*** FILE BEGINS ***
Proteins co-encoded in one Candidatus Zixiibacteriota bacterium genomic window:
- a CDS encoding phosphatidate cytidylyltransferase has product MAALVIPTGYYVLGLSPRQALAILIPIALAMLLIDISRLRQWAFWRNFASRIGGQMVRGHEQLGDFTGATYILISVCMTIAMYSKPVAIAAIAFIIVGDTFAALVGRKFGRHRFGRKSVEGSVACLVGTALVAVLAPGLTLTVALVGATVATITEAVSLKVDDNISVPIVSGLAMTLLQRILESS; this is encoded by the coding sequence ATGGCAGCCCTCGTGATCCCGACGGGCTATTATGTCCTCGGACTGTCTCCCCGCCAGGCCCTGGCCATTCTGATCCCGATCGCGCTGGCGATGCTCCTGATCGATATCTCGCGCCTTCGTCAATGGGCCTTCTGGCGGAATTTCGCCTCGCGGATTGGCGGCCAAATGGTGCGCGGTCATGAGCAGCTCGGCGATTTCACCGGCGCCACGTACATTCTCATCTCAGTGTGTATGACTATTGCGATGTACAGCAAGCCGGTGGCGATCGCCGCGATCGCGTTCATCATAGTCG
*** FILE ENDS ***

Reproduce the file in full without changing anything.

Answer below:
Proteins co-encoded in one Candidatus Zixiibacteriota bacterium genomic window:
- a CDS encoding phosphatidate cytidylyltransferase has product MAALVIPTGYYVLGLSPRQALAILIPIALAMLLIDISRLRQWAFWRNFASRIGGQMVRGHEQLGDFTGATYILISVCMTIAMYSKPVAIAAIAFIIVGDTFAALVGRKFGRHRFGRKSVEGSVACLVGTALVAVLAPGLTLTVALVGATVATITEAVSLKVDDNISVPIVSGLAMTLLQRILESS; this is encoded by the coding sequence ATGGCAGCCCTCGTGATCCCGACGGGCTATTATGTCCTCGGACTGTCTCCCCGCCAGGCCCTGGCCATTCTGATCCCGATCGCGCTGGCGATGCTCCTGATCGATATCTCGCGCCTTCGTCAATGGGCCTTCTGGCGGAATTTCGCCTCGCGGATTGGCGGCCAAATGGTGCGCGGTCATGAGCAGCTCGGCGATTTCACCGGCGCCACGTACATTCTCATCTCAGTGTGTATGACTATTGCGATGTACAGCAAGCCGGTGGCGATCGCCGCGATCGCGTTCATCATAGTCG